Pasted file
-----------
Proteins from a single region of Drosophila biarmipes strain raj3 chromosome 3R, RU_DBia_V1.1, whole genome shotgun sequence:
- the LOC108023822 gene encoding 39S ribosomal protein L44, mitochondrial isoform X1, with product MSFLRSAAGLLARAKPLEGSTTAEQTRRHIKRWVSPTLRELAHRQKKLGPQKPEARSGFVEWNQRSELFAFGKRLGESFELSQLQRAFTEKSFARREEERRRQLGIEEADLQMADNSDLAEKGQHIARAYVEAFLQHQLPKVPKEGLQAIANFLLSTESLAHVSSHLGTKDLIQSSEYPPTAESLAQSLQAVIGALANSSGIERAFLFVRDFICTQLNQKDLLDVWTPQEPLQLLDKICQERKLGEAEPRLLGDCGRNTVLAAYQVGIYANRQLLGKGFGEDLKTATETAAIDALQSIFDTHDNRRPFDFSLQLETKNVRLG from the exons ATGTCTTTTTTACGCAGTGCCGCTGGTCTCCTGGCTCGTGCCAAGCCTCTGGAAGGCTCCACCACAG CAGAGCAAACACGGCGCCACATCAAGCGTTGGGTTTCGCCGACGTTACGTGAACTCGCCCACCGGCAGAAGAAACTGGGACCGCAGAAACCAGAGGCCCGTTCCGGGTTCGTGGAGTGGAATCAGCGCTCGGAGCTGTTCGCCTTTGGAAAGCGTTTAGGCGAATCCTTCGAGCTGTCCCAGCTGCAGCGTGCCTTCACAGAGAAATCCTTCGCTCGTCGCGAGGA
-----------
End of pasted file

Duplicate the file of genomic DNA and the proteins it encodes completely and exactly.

Proteins from a single region of Drosophila biarmipes strain raj3 chromosome 3R, RU_DBia_V1.1, whole genome shotgun sequence:
- the LOC108023822 gene encoding 39S ribosomal protein L44, mitochondrial isoform X1, with product MSFLRSAAGLLARAKPLEGSTTAEQTRRHIKRWVSPTLRELAHRQKKLGPQKPEARSGFVEWNQRSELFAFGKRLGESFELSQLQRAFTEKSFARREEERRRQLGIEEADLQMADNSDLAEKGQHIARAYVEAFLQHQLPKVPKEGLQAIANFLLSTESLAHVSSHLGTKDLIQSSEYPPTAESLAQSLQAVIGALANSSGIERAFLFVRDFICTQLNQKDLLDVWTPQEPLQLLDKICQERKLGEAEPRLLGDCGRNTVLAAYQVGIYANRQLLGKGFGEDLKTATETAAIDALQSIFDTHDNRRPFDFSLQLETKNVRLG from the exons ATGTCTTTTTTACGCAGTGCCGCTGGTCTCCTGGCTCGTGCCAAGCCTCTGGAAGGCTCCACCACAG CAGAGCAAACACGGCGCCACATCAAGCGTTGGGTTTCGCCGACGTTACGTGAACTCGCCCACCGGCAGAAGAAACTGGGACCGCAGAAACCAGAGGCCCGTTCCGGGTTCGTGGAGTGGAATCAGCGCTCGGAGCTGTTCGCCTTTGGAAAGCGTTTAGGCGAATCCTTCGAGCTGTCCCAGCTGCAGCGTGCCTTCACAGAGAAATCCTTCGCTCGTCGCGAGGA